The merger amounted to a Nash takeover. Mason had hoped to add just-married Studebaker and Packard to make his new American Motors Corporation into Detroit's "Big Fourth," but that was forever forestalled by his untimely death in October 1954. Mason lieutenant George Romney succeeded to the president's chair, and soon put all of AMC's eggs into the compact car basket.
Meantime, Hudson's Detroit plant was closed and the Nash factory in Kenosha, Wisconsin, retooled for an "all-new" '55 Hudson. Of course, everyone knew what it was: a restyled Nash. Still, it wasn't all bad. Hudson could not only continue to tout unit construction but also Nash's all-coil suspension in lighter, trimmer cars that promised better fuel economy.
AMC stylists hid the Nash origins well, giving Hudsons a handsome eggcrate grille, distinct trim, a different rear end, full front-wheel openings (instead of semiskirted), plus Nash's new '55 wrapped windshield. One direct link to the Step-Down was carried-over 1954 gauges.
Offerings began with Wasp Super and Custom sedans and Custom Hollywood hardtop with 114.3-inch Nash Statesman wheelbase and a 202 "Hi-Torque" six from the now-departed Jet. Hornet Six rode Nash's 121.3-inch Ambassador platform and offered the same three models with 160/170-bhp 308-cid engines. Topping the line were a trio of 208-bhp Hornets powered by Packard's new 320-cid V-8 (a legacy of Mason's planned four-way merger).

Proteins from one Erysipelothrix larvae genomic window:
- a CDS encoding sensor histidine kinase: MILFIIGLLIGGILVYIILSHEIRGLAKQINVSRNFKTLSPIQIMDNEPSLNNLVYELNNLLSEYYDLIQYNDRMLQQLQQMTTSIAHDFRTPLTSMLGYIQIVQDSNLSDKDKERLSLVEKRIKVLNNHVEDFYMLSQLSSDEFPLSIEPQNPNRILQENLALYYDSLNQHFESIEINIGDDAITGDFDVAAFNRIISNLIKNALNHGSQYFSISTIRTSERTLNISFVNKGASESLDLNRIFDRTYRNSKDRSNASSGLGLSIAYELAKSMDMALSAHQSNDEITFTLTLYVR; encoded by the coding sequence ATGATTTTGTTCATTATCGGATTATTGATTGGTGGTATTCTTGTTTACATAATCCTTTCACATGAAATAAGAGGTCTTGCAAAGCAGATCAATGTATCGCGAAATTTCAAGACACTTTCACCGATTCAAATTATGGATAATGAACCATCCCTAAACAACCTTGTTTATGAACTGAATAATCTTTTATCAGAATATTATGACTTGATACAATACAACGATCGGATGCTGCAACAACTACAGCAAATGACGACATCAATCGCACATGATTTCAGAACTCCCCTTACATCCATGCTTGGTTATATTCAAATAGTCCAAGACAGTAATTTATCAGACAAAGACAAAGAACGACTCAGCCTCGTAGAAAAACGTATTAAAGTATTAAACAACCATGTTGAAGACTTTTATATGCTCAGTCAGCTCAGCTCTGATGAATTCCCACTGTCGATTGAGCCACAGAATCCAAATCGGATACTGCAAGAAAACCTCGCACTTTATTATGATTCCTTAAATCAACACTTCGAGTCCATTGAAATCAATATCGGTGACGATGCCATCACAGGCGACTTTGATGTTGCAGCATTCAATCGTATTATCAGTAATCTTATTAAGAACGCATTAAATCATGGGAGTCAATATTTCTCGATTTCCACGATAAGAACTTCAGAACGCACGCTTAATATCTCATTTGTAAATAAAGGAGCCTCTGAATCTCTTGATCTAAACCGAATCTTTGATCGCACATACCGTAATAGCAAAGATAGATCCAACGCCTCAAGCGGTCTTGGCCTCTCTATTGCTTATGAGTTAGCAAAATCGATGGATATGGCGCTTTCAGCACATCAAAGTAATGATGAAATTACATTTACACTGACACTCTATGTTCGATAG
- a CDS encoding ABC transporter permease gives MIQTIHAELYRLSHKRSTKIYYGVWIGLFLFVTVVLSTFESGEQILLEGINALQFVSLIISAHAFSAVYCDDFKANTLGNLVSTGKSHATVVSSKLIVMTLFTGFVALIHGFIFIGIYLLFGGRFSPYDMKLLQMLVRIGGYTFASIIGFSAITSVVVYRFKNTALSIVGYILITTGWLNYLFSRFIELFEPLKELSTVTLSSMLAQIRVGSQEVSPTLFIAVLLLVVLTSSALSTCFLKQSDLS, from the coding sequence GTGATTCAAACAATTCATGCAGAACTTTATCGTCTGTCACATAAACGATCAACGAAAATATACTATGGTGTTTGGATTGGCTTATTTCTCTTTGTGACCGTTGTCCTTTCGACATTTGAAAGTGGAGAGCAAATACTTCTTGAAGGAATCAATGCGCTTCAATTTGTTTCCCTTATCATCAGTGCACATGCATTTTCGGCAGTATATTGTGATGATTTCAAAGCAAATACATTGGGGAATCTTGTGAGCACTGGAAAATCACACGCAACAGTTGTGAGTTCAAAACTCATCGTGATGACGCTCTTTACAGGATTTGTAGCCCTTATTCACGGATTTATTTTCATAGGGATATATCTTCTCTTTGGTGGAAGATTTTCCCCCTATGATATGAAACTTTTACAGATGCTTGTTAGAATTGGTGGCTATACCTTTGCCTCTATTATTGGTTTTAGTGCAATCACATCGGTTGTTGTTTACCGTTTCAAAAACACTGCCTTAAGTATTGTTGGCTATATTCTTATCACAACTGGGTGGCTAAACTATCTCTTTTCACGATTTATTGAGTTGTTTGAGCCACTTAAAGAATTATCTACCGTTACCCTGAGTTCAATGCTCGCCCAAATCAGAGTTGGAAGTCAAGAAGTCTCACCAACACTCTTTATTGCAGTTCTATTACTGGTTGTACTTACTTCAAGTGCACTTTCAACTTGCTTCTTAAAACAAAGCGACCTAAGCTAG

Twin-H Power was again available for sixes, and Nash's tiny Metropolitans and compact Ramblers gained Hudson badges to give the make broader market coverage. Yet for all this -- and a banner Detroit sales year -- big-Hudson volume continued sliding, reaching just over 20,000.
Fewer models and horrendous "V-Line Styling" arrived for '56. AMC design chief Edmund E. Anderson gets blamed for the ugliest Hudsons in a generation. These really did look like a "Hash," as some latterday wags refer to post-'54 Hudsons. The Hornet Six was otherwise unchanged, but the Wasp was down to a lone four-door, and Hornet V-8s gave way in March to downpriced Hornet Specials with AMC's own new 250-cid V-8 -- which had only 190 bhp. An anemic engine and terrible looks only depressed demand, and AMC built just 10,671 non-Rambler '56 Hudsons.
Styling didn't improve in '57, but horsepower did. The AMC V-8 was newly bored to 327 cid, netting a more-respectable 255 bhp for a four-Hudson line of Hornet Super and Custom sedans and Hollywoods.
But buyers had long since branded Hudson a loser, and all but 3876 stayed away from the '57s. With that, Hudson was put out of its misery, as was Nash. In their place for '58 was a new Rambler Ambassador line with cleaner new styling originally intended for Hudson and Nash.
In retrospect, dropping these venerable makes was just common sense. As Roy Chapin, Jr., later recalled: "…[T]he decision really was one that said we've got to spend our money and our effort and our concentration on the Rambler…" Thus expired two once-great names, with Hudson perhaps the greater, sadder loss. Given the Hornet's great performance record and the Step-Down's engineering legacy, one can only guess what Hudson might have become had things been different.